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Transformation to Problem Based Learning in Engineering Education
Anette Kolmos, Aalborg University, Denmark
During the last ten years, Engineering Education has undergone tremendous changes. A lot of these changes are caused by external and internal factors. The external factors as government policy concerning resources, educational and quality assurance policies are rather simple to describe. However, the internal factors at the institutional level may be unknown. Institutions have developed many different pedagogical models, using very different strategies for development.
Nearly all Danish Engineering institutions have implemented elements of Problem Based and Project Based Learning (PBL). Particularly 5 Engineering University Colleges have undergone changes towards PBL. The Pedagogical Network for Danish Engineering Education (IPN) has been one of the central agents in the change processes for engineering education in Denmark. IPN has been responsible for staff and faculty development at the engineering university colleges and has been running the co-ordination for exchange of experiences among all Danish engineering institutions.
However, it is not the same PBL-model which has been developed at the 5 different institutions – it is very different PBL-models, developed on the basis of very different development processes.
In this presentation, there will a presentation of:
1. The work with development of a model for transformation at the institutional level combining organisational learning theories and educational management theories.
2. Results concerning the transformation processes at 3 different institutions. The empirical data are based on interviews with rectors, central change agents and staff developers at the institutions. Three very different models have been developed:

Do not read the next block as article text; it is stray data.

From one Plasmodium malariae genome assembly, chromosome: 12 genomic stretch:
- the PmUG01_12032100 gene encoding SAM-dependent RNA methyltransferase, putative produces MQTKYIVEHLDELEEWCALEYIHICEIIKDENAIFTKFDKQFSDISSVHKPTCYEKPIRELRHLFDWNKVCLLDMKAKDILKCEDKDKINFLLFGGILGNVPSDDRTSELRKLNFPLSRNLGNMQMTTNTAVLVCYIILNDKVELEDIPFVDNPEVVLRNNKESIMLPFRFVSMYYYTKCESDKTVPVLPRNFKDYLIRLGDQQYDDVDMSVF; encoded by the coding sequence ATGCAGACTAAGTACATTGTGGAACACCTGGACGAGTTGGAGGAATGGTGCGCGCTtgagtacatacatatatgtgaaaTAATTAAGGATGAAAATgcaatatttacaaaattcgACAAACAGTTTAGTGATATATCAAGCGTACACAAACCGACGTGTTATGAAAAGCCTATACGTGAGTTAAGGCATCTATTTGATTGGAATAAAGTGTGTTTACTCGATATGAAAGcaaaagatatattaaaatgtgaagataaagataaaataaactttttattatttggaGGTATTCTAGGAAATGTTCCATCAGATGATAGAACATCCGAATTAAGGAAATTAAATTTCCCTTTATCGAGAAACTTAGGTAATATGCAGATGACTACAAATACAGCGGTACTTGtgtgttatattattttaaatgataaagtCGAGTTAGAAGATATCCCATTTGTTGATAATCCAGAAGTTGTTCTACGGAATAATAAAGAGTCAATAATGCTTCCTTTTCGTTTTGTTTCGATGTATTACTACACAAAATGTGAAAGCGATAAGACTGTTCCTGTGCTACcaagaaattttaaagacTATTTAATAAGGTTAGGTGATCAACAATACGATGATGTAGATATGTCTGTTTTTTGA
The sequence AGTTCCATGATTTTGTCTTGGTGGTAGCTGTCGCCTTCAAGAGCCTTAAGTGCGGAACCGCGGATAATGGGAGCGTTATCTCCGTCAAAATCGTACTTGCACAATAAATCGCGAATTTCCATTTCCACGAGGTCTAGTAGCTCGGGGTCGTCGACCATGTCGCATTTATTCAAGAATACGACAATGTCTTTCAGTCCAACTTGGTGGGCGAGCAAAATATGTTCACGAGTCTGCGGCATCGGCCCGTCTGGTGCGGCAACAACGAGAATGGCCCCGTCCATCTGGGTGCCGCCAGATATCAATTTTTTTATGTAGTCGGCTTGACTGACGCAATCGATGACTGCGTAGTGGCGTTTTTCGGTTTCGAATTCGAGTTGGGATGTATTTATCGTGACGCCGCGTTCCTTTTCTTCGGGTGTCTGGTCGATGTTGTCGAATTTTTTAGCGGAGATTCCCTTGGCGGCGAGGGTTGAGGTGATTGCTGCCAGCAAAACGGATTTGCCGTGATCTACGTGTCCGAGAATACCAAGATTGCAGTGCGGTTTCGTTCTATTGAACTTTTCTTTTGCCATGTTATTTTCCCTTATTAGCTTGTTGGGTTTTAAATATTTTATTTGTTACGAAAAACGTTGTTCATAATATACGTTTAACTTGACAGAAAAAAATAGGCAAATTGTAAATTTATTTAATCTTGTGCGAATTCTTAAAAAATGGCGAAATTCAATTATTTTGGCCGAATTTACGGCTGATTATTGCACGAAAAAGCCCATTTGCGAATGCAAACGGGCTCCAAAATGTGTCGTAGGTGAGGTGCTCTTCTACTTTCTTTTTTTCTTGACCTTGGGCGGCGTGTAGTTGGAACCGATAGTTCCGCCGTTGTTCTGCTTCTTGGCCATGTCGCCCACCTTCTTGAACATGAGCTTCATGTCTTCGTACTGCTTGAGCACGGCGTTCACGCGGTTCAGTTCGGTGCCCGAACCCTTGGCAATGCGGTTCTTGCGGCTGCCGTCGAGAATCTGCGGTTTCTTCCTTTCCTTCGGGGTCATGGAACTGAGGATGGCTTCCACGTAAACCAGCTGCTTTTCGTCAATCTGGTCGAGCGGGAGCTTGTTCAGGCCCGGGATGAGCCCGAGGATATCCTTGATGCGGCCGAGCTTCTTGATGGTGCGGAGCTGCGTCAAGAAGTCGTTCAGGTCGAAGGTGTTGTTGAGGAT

- A holistic model: System change for the whole institution with the formulation of a common pedagogical model. The system change concerns all elements in the curriculum from formulation of goals, choice of methods, selection of content, space, organisation and assessment.
- System change at department level with development of different pedagogical models at different departments. This change does not concern all elements in the curriculum, typical there is no change of assessment methods.
- Sporadic changes in specific courses, but without influencing the system.
The result is clearly underpinning the hypotheses, that only top-down decisions at institutional level together with a pool of motivated staff will cause changes at a system level. A bottom-up approach with decentralised development at departments leads to a variation within the institution, but it might be difficult to develop curriculum models at system level.
27 sep. 2005
4th ASEE/AaeE Global Colloquium on Engineering Education